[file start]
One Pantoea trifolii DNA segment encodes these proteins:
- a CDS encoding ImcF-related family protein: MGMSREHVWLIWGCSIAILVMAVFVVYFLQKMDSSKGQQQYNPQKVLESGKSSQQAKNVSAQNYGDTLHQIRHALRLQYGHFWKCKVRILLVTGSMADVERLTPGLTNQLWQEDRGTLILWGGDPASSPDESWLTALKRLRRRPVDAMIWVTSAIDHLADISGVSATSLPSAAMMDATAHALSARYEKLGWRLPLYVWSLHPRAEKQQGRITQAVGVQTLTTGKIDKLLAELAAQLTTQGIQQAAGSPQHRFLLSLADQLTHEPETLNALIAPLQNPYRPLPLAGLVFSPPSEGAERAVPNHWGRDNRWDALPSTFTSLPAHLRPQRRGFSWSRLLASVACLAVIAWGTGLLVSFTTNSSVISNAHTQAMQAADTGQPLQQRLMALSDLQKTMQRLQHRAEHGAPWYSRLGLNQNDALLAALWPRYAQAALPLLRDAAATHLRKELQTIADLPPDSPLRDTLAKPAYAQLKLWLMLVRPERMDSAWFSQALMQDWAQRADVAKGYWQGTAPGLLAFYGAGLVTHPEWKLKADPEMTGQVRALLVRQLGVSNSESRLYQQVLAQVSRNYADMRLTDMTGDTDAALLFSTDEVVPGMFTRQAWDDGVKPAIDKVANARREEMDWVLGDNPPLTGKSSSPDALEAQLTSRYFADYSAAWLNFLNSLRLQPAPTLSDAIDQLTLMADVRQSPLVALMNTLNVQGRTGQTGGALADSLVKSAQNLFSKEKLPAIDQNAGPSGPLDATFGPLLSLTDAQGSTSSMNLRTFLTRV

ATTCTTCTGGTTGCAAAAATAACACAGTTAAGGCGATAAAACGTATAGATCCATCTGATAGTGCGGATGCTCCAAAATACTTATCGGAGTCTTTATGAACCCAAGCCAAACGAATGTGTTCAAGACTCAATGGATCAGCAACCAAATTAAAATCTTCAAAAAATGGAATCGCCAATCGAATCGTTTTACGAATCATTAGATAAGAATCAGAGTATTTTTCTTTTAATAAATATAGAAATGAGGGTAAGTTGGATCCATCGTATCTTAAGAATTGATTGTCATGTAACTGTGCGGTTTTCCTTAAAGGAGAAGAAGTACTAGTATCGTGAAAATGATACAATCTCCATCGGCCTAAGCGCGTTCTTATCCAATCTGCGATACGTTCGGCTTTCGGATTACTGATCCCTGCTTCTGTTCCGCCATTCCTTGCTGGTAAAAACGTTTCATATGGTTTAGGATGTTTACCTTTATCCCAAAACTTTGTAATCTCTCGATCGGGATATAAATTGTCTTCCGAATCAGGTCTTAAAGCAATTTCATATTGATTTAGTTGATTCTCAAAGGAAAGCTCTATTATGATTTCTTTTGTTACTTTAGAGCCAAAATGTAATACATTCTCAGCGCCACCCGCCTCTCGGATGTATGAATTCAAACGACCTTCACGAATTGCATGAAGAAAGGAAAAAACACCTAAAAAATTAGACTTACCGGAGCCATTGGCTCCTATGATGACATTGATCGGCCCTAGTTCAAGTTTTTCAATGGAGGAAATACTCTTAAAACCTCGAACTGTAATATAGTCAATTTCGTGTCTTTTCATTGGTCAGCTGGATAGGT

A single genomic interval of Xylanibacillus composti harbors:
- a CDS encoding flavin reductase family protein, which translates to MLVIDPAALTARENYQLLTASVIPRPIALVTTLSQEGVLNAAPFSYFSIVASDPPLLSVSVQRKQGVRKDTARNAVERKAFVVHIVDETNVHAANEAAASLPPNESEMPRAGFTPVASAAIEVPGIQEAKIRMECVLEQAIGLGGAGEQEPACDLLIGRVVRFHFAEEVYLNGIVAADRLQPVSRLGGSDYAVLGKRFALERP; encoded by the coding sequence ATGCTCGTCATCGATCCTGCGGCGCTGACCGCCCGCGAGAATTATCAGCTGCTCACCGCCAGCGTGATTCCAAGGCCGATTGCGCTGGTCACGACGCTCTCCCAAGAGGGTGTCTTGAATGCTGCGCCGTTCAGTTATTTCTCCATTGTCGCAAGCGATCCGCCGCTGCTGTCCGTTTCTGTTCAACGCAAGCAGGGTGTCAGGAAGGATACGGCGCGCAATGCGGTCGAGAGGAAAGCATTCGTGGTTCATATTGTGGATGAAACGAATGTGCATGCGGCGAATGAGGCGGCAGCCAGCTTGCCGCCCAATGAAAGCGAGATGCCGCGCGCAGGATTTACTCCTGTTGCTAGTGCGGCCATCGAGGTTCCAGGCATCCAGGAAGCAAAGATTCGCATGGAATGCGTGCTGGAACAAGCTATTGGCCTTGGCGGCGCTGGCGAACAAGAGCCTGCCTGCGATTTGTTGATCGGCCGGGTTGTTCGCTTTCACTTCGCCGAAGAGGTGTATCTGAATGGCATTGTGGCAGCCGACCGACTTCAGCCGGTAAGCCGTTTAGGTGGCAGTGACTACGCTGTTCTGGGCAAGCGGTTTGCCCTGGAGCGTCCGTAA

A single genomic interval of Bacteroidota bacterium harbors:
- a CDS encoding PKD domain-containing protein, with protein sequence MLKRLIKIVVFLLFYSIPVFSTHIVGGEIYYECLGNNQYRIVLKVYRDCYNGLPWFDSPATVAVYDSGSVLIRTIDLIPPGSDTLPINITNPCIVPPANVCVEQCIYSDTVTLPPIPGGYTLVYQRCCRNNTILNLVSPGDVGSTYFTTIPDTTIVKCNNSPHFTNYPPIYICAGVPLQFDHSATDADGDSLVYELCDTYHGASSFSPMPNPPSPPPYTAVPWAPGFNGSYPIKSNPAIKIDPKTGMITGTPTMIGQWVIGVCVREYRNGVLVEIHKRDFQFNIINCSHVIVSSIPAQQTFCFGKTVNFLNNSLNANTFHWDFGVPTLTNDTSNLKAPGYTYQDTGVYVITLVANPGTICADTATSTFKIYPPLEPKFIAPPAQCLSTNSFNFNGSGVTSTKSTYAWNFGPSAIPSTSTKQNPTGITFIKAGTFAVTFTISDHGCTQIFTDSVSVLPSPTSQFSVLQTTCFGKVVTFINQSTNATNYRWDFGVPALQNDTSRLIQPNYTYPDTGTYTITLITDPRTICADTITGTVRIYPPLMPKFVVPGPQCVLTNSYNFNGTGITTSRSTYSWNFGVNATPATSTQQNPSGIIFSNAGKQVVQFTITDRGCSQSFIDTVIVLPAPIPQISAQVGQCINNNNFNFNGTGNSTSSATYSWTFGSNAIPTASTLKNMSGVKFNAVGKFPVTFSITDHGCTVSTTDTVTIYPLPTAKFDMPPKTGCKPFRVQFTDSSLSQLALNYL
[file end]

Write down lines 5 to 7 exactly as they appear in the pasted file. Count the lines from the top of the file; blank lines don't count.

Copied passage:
- a CDS encoding flavin reductase family protein, which translates to MLVIDPAALTARENYQLLTASVIPRPIALVTTLSQEGVLNAAPFSYFSIVASDPPLLSVSVQRKQGVRKDTARNAVERKAFVVHIVDETNVHAANEAAASLPPNESEMPRAGFTPVASAAIEVPGIQEAKIRMECVLEQAIGLGGAGEQEPACDLLIGRVVRFHFAEEVYLNGIVAADRLQPVSRLGGSDYAVLGKRFALERP; encoded by the coding sequence ATGCTCGTCATCGATCCTGCGGCGCTGACCGCCCGCGAGAATTATCAGCTGCTCACCGCCAGCGTGATTCCAAGGCCGATTGCGCTGGTCACGACGCTCTCCCAAGAGGGTGTCTTGAATGCTGCGCCGTTCAGTTATTTCTCCATTGTCGCAAGCGATCCGCCGCTGCTGTCCGTTTCTGTTCAACGCAAGCAGGGTGTCAGGAAGGATACGGCGCGCAATGCGGTCGAGAGGAAAGCATTCGTGGTTCATATTGTGGATGAAACGAATGTGCATGCGGCGAATGAGGCGGCAGCCAGCTTGCCGCCCAATGAAAGCGAGATGCCGCGCGCAGGATTTACTCCTGTTGCTAGTGCGGCCATCGAGGTTCCAGGCATCCAGGAAGCAAAGATTCGCATGGAATGCGTGCTGGAACAAGCTATTGGCCTTGGCGGCGCTGGCGAACAAGAGCCTGCCTGCGATTTGTTGATCGGCCGGGTTGTTCGCTTTCACTTCGCCGAAGAGGTGTATCTGAATGGCATTGTGGCAGCCGACCGACTTCAGCCGGTAAGCCGTTTAGGTGGCAGTGACTACGCTGTTCTGGGCAAGCGGTTTGCCCTGGAGCGTCCGTAA

A single genomic interval of Bacteroidota bacterium harbors:
- a CDS encoding PKD domain-containing protein, with protein sequence MLKRLIKIVVFLLFYSIPVFSTHIVGGEIYYECLGNNQYRIVLKVYRDCYNGLPWFDSPATVAVYDSGSVLIRTIDLIPPGSDTLPINITNPCIVPPANVCVEQCIYSDTVTLPPIPGGYTLVYQRCCRNNTILNLVSPGDVGSTYFTTIPDTTIVKCNNSPHFTNYPPIYICAGVPLQFDHSATDADGDSLVYELCDTYHGASSFSPMPNPPSPPPYTAVPWAPGFNGSYPIKSNPAIKIDPKTGMITGTPTMIGQWVIGVCVREYRNGVLVEIHKRDFQFNIINCSHVIVSSIPAQQTFCFGKTVNFLNNSLNANTFHWDFGVPTLTNDTSNLKAPGYTYQDTGVYVITLVANPGTICADTATSTFKIYPPLEPKFIAPPAQCLSTNSFNFNGSGVTSTKSTYAWNFGPSAIPSTSTKQNPTGITFIKAGTFAVTFTISDHGCTQIFTDSVSVLPSPTSQFSVLQTTCFGKVVTFINQSTNATNYRWDFGVPALQNDTSRLIQPNYTYPDTGTYTITLITDPRTICADTITGTVRIYPPLMPKFVVPGPQCVLTNSYNFNGTGITTSRSTYSWNFGVNATPATSTQQNPSGIIFSNAGKQVVQFTITDRGCSQSFIDTVIVLPAPIPQISAQVGQCINNNNFNFNGTGNSTSSATYSWTFGSNAIPTASTLKNMSGVKFNAVGKFPVTFSITDHGCTVSTTDTVTIYPLPTAKFDMPPKTGCKPFRVQFTDSSLSQLALNYL